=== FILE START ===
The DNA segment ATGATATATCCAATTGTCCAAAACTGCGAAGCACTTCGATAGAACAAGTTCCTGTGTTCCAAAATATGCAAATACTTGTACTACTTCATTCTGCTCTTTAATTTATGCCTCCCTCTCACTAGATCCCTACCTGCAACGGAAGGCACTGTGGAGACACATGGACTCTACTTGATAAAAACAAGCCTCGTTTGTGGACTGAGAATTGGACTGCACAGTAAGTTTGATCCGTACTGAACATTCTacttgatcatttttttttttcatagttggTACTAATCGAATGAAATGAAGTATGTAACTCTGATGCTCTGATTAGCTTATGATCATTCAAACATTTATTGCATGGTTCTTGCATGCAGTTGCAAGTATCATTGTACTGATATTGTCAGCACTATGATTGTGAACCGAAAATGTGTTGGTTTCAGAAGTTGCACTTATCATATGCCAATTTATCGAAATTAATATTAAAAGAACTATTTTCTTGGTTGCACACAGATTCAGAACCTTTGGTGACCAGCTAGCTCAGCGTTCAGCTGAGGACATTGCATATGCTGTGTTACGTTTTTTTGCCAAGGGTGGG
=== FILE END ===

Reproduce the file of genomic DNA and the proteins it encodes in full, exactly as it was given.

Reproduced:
The DNA segment ATGATATATCCAATTGTCCAAAACTGCGAAGCACTTCGATAGAACAAGTTCCTGTGTTCCAAAATATGCAAATACTTGTACTACTTCATTCTGCTCTTTAATTTATGCCTCCCTCTCACTAGATCCCTACCTGCAACGGAAGGCACTGTGGAGACACATGGACTCTACTTGATAAAAACAAGCCTCGTTTGTGGACTGAGAATTGGACTGCACAGTAAGTTTGATCCGTACTGAACATTCTacttgatcatttttttttttcatagttggTACTAATCGAATGAAATGAAGTATGTAACTCTGATGCTCTGATTAGCTTATGATCATTCAAACATTTATTGCATGGTTCTTGCATGCAGTTGCAAGTATCATTGTACTGATATTGTCAGCACTATGATTGTGAACCGAAAATGTGTTGGTTTCAGAAGTTGCACTTATCATATGCCAATTTATCGAAATTAATATTAAAAGAACTATTTTCTTGGTTGCACACAGATTCAGAACCTTTGGTGACCAGCTAGCTCAGCGTTCAGCTGAGGACATTGCATATGCTGTGTTACGTTTTTTTGCCAAGGGTGGG